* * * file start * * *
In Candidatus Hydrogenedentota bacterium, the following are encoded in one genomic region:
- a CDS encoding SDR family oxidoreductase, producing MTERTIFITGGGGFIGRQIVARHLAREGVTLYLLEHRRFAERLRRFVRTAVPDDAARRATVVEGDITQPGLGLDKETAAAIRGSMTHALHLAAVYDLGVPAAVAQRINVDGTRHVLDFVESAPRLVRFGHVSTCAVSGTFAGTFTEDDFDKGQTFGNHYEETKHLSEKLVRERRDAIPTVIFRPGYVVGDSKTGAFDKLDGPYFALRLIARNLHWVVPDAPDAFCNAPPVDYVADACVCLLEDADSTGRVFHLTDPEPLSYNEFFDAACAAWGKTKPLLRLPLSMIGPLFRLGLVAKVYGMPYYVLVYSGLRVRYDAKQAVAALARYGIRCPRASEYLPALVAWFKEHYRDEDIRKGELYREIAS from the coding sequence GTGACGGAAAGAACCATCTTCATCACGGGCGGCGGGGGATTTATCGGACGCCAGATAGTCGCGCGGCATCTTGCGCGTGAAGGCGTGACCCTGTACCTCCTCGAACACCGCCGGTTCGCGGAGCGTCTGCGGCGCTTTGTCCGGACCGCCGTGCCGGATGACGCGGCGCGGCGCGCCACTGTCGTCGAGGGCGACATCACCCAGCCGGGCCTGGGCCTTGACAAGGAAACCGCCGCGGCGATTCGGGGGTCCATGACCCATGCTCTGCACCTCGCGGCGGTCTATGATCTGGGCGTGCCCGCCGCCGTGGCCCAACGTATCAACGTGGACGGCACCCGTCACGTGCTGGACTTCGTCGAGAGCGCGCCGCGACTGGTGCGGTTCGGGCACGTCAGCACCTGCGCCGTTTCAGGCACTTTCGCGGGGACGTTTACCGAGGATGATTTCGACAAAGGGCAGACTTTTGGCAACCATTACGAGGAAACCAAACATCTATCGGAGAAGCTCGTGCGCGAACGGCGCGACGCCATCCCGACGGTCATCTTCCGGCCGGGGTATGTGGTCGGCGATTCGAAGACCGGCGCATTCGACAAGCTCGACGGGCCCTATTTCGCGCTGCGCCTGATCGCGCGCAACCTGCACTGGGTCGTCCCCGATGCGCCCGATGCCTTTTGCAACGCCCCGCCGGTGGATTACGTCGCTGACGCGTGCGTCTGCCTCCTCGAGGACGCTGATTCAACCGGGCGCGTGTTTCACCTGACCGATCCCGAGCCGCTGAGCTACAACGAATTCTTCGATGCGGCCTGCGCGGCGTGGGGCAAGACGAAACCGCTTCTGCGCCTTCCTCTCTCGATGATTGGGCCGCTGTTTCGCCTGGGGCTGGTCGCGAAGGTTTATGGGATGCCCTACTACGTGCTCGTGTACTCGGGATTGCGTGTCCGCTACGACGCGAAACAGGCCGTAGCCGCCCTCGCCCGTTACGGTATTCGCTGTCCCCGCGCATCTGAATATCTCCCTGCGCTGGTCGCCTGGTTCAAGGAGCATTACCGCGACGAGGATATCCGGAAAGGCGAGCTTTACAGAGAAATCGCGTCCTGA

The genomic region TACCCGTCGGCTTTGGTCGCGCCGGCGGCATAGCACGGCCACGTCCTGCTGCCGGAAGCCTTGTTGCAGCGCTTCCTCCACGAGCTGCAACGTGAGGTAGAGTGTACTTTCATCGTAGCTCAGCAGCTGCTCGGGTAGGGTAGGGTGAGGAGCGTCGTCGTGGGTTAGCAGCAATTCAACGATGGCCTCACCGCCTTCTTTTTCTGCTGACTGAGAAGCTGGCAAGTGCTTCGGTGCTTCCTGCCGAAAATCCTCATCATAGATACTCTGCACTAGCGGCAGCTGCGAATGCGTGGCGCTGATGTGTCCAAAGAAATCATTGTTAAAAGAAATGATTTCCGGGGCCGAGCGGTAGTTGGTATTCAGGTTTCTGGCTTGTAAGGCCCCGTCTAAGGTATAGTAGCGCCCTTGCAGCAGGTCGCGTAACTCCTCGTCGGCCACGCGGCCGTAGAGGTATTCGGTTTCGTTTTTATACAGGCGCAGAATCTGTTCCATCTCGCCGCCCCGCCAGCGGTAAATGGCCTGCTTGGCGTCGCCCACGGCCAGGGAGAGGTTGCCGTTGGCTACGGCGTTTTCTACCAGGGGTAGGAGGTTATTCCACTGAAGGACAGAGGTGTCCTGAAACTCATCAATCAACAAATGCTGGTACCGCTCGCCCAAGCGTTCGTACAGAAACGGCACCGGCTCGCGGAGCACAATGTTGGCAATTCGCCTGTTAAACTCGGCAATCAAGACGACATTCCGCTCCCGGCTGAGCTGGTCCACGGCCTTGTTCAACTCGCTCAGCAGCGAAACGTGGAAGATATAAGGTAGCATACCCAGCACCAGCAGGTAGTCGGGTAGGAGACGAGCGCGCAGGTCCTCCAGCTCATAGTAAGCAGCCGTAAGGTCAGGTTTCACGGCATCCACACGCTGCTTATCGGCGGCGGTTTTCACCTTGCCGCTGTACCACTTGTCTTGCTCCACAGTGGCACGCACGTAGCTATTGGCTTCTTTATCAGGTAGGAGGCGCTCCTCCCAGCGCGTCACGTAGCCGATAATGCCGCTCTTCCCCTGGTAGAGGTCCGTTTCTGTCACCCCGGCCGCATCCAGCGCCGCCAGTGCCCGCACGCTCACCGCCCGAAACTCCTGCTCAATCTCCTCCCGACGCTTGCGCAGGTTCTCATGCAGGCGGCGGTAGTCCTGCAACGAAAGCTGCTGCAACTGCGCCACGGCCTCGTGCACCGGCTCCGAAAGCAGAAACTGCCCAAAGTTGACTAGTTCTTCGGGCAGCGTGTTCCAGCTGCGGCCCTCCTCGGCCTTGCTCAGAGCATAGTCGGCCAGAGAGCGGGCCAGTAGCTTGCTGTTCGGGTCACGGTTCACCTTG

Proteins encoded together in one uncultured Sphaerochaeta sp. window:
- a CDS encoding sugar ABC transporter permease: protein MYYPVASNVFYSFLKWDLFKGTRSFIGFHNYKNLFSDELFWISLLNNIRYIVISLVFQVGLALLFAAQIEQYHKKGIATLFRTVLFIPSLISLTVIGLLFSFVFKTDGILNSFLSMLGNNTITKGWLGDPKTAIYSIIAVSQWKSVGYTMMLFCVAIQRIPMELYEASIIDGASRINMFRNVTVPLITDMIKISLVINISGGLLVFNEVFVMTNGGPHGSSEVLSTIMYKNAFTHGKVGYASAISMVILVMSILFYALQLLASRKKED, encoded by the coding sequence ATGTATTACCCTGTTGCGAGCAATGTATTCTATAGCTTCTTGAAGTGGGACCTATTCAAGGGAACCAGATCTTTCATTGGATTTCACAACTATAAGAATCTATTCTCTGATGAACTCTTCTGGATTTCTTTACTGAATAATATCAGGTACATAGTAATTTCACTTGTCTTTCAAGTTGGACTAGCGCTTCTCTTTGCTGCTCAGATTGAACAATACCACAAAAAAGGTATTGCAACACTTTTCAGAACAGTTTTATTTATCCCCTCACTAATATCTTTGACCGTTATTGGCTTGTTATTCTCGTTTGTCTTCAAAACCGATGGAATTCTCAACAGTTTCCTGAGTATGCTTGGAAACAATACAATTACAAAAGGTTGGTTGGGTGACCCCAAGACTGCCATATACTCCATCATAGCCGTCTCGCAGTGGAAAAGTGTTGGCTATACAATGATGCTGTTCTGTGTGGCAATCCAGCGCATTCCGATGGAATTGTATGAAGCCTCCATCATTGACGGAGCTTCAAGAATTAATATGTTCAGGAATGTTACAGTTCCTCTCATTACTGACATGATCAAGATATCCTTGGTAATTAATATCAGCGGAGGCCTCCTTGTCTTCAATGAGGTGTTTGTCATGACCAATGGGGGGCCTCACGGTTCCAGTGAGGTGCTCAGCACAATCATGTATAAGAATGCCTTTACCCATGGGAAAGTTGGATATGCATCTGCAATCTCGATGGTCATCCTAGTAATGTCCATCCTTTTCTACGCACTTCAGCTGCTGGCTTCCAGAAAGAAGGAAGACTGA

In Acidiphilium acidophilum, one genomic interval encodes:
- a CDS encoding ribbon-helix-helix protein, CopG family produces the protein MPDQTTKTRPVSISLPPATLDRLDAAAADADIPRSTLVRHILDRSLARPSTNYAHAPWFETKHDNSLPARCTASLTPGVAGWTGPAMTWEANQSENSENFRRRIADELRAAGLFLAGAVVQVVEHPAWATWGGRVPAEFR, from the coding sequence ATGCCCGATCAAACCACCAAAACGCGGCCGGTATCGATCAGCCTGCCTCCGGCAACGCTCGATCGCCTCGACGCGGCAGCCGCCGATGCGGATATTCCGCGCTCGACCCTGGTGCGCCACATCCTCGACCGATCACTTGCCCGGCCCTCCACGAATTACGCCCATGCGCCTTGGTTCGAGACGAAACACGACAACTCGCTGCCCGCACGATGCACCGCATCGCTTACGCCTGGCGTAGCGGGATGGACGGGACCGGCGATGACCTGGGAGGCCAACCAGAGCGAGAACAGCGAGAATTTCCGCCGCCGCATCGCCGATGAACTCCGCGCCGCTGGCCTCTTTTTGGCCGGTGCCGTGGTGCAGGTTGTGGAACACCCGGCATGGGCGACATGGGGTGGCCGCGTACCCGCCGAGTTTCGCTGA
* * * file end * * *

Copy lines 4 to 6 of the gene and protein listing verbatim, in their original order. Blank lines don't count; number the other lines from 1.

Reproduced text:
Proteins encoded together in one uncultured Sphaerochaeta sp. window:
- a CDS encoding sugar ABC transporter permease: protein MYYPVASNVFYSFLKWDLFKGTRSFIGFHNYKNLFSDELFWISLLNNIRYIVISLVFQVGLALLFAAQIEQYHKKGIATLFRTVLFIPSLISLTVIGLLFSFVFKTDGILNSFLSMLGNNTITKGWLGDPKTAIYSIIAVSQWKSVGYTMMLFCVAIQRIPMELYEASIIDGASRINMFRNVTVPLITDMIKISLVINISGGLLVFNEVFVMTNGGPHGSSEVLSTIMYKNAFTHGKVGYASAISMVILVMSILFYALQLLASRKKED, encoded by the coding sequence ATGTATTACCCTGTTGCGAGCAATGTATTCTATAGCTTCTTGAAGTGGGACCTATTCAAGGGAACCAGATCTTTCATTGGATTTCACAACTATAAGAATCTATTCTCTGATGAACTCTTCTGGATTTCTTTACTGAATAATATCAGGTACATAGTAATTTCACTTGTCTTTCAAGTTGGACTAGCGCTTCTCTTTGCTGCTCAGATTGAACAATACCACAAAAAAGGTATTGCAACACTTTTCAGAACAGTTTTATTTATCCCCTCACTAATATCTTTGACCGTTATTGGCTTGTTATTCTCGTTTGTCTTCAAAACCGATGGAATTCTCAACAGTTTCCTGAGTATGCTTGGAAACAATACAATTACAAAAGGTTGGTTGGGTGACCCCAAGACTGCCATATACTCCATCATAGCCGTCTCGCAGTGGAAAAGTGTTGGCTATACAATGATGCTGTTCTGTGTGGCAATCCAGCGCATTCCGATGGAATTGTATGAAGCCTCCATCATTGACGGAGCTTCAAGAATTAATATGTTCAGGAATGTTACAGTTCCTCTCATTACTGACATGATCAAGATATCCTTGGTAATTAATATCAGCGGAGGCCTCCTTGTCTTCAATGAGGTGTTTGTCATGACCAATGGGGGGCCTCACGGTTCCAGTGAGGTGCTCAGCACAATCATGTATAAGAATGCCTTTACCCATGGGAAAGTTGGATATGCATCTGCAATCTCGATGGTCATCCTAGTAATGTCCATCCTTTTCTACGCACTTCAGCTGCTGGCTTCCAGAAAGAAGGAAGACTGA

In Acidiphilium acidophilum, one genomic interval encodes: